Saturday, July 19, 2008

Ordination of Women Priests

Three women will be ordained today as Catholic priests in Boston. In anticipation of the ceremony, the Roman Catholic Archdiocese of Boston has sent a notice to local priests reaffirming that women cannot become priests. If the trio is ordained, they will be excommunicated, warns the Archdiocese. A women consecrated as a bishop in Germany is supposed to perform the ceremony.

Calendar Leads to Excommunication

Chad Hardy has gotten kicked out of the Mormon church for his calendar of shirtless Mormon missionaries. His Men on a Mission has sold some 10,000 copies for $14.99 apiece. None of the models were punished by the Church of Jesus Christ of Latter-day Saints.

Friday, July 18, 2008

Bible Classes in Texas Approved

The Texas State Board of Education has given final approval to elective Bible classes in public high schools. Members of the board decided not to make specific teaching guidelines. Last year, state lawmakers passed a law allowing for the courses to be taught – provided they are focused on the Bible as history and literature rather than particular theological views.

Atheist Lawsuit Tossed

A lawsuit filed by a group of atheists and agnostics against the state of North Dakota has been thrown out of court. A federal judge has decided Freedom From Religion Foundation has no right to sue over a state program that sends juveniles to the Dakota Boys and Girls Ranch, a church-affiliated ministry affiliated with the Lutheran Church Missouri Synod and the Evangelical Lutheran Church in America. The decision may be appealed.

Gay Weddings in Methodist Churches

United Methodist Church ministers in California have begun conducting weddings for gay and lesbian couples. The Los Angeles Times reports that “Ministers in Santa Monica, Claremont, Walnut Creek and other cities have already performed ceremonies”. The state Supreme Court recently overturned a ban on same-sex marriage. But conducting same-sex weddings violates Methodist church law and bishops are warning there could be disciplinary action taken against ministers who ignore the policy.

Bible Saves Girl in Shooting

Charlotte Thompson was riding with her two great-granddaughters in Indianapolis when gunfire sent stray bullets into her car. The woman was uninjured but one of the girls was shot in the stomach. The 10-year-old survived because Thompson’s Bible and Sunday School book slowed the bullet. It came to a stopping in a watermelon they were carrying in the car.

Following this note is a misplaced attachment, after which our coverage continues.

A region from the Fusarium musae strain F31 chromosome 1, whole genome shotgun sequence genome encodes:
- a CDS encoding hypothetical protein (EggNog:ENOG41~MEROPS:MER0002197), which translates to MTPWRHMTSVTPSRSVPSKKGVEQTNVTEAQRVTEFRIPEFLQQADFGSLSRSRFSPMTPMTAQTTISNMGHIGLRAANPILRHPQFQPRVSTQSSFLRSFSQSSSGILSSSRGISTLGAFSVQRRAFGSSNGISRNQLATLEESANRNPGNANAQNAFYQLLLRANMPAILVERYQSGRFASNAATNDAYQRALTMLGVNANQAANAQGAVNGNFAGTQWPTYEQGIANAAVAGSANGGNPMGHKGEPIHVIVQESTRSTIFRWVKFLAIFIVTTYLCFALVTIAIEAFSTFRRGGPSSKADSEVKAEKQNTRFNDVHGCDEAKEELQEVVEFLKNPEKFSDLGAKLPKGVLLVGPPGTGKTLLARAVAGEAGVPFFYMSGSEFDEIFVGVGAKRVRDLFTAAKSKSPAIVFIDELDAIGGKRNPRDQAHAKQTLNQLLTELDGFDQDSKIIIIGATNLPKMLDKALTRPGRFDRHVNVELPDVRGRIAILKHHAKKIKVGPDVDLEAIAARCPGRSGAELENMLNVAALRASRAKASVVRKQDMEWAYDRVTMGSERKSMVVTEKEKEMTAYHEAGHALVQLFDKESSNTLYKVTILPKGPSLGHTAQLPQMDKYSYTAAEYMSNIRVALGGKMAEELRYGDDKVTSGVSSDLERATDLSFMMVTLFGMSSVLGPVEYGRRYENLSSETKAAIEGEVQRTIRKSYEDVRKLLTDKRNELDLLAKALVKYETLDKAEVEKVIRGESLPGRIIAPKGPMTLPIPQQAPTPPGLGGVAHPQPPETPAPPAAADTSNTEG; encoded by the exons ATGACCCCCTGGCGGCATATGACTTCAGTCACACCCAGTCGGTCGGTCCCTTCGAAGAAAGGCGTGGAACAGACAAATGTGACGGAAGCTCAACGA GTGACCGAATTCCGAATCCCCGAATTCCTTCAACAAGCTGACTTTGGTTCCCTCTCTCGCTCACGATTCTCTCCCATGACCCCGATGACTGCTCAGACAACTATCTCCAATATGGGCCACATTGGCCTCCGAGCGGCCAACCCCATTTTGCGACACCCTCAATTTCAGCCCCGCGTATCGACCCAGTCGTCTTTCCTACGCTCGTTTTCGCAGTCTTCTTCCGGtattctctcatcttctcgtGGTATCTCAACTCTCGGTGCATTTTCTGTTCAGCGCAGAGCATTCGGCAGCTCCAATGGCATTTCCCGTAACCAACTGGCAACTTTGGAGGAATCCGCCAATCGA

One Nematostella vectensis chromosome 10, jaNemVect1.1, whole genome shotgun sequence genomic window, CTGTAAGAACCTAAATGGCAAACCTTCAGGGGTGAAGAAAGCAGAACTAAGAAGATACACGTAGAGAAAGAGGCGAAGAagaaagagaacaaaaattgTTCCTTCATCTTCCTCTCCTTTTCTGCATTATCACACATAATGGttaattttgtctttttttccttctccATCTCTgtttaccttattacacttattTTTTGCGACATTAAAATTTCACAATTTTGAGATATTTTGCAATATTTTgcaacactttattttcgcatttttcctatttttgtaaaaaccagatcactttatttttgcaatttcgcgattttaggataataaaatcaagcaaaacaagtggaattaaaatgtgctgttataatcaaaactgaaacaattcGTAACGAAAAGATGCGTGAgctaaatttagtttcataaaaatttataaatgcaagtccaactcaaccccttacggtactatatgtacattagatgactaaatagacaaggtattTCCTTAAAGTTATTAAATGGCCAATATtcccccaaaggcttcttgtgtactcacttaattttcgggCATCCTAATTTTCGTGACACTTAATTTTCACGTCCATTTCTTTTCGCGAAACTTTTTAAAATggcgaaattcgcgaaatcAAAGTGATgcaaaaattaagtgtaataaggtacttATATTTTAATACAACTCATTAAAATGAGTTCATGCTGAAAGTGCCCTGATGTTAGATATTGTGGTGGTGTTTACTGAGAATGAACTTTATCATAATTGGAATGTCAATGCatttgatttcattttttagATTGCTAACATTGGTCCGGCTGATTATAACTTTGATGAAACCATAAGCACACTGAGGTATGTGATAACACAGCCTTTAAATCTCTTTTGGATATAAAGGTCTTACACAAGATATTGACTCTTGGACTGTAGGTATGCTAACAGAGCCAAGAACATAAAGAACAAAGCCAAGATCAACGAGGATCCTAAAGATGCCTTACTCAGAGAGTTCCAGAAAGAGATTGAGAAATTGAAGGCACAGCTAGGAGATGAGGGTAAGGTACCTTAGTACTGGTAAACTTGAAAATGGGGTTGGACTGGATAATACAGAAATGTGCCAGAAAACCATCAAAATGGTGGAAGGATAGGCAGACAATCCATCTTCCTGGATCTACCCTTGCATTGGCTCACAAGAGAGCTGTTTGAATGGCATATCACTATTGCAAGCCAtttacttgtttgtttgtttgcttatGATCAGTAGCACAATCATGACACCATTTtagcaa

Thursday, July 17, 2008

$3 Million for Union

Union University's disaster relief is getting a $3 million donation from the Southern Baptist Convention. The money will mostly go to rebuild the Tennessee school’s dorms. More than 6000 donors have contributed about $13 million to the fund. Tornadoes that swept through the state in February of last year, trapping students in residence halls. More than 60 students had to be treated for injuries and 17 buildings were damaged.

Evangelical Voters not Excited

Just one in ten white Evangelicals say they are excited by this year’s presidential election. Half say they are frustrated by it. Here’s how their support breaks out:

John McCain – 62%
Barack Obama – 18%

Source: AP-Yahoo News Poll

Church Basement Ladies

A musical comedy called Church Basement Ladies will premiere in Chicago this September. William Christopher, who you’ll remember as Father Mulcahy on the TV show M*A*S*H, will headline. The show was a smash hit in Minneapolis, where it sold out for 130 straight weeks. It’s based on a book called Growing Up Lutheran and tells the story of four women who tirelessly prepare the food and solve problems for the congregation of a rural church.

Wednesday, July 16, 2008

Visiting Focus on the Family

What you’ll find if you visit Focus on the Family headquarters in Colorado Springs you'll find a three-story slide to ride along with these attractions:
• 7,000-squarefoot bookstore
• Soda shop
• A modest movie theater
• Loads of kids’ activities